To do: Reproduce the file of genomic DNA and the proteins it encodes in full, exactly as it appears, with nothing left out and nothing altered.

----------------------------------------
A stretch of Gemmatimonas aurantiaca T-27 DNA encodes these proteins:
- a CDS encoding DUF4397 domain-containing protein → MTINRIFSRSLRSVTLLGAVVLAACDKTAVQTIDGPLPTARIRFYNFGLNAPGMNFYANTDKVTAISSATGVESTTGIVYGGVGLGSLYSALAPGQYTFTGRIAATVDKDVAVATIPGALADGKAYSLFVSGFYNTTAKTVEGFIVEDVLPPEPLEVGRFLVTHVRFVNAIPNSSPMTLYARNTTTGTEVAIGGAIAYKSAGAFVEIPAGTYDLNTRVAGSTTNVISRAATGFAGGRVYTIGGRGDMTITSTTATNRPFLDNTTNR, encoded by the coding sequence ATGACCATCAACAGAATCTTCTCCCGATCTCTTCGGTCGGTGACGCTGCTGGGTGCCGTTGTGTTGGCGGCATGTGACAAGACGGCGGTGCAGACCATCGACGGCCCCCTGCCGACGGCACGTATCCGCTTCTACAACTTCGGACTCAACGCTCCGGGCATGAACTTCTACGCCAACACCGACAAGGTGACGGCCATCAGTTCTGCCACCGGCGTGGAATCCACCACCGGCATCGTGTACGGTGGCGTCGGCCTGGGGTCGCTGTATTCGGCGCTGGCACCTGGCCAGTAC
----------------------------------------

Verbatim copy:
A stretch of Gemmatimonas aurantiaca T-27 DNA encodes these proteins:
- a CDS encoding DUF4397 domain-containing protein → MTINRIFSRSLRSVTLLGAVVLAACDKTAVQTIDGPLPTARIRFYNFGLNAPGMNFYANTDKVTAISSATGVESTTGIVYGGVGLGSLYSALAPGQYTFTGRIAATVDKDVAVATIPGALADGKAYSLFVSGFYNTTAKTVEGFIVEDVLPPEPLEVGRFLVTHVRFVNAIPNSSPMTLYARNTTTGTEVAIGGAIAYKSAGAFVEIPAGTYDLNTRVAGSTTNVISRAATGFAGGRVYTIGGRGDMTITSTTATNRPFLDNTTNR, encoded by the coding sequence ATGACCATCAACAGAATCTTCTCCCGATCTCTTCGGTCGGTGACGCTGCTGGGTGCCGTTGTGTTGGCGGCATGTGACAAGACGGCGGTGCAGACCATCGACGGCCCCCTGCCGACGGCACGTATCCGCTTCTACAACTTCGGACTCAACGCTCCGGGCATGAACTTCTACGCCAACACCGACAAGGTGACGGCCATCAGTTCTGCCACCGGCGTGGAATCCACCACCGGCATCGTGTACGGTGGCGTCGGCCTGGGGTCGCTGTATTCGGCGCTGGCACCTGGCCAGTAC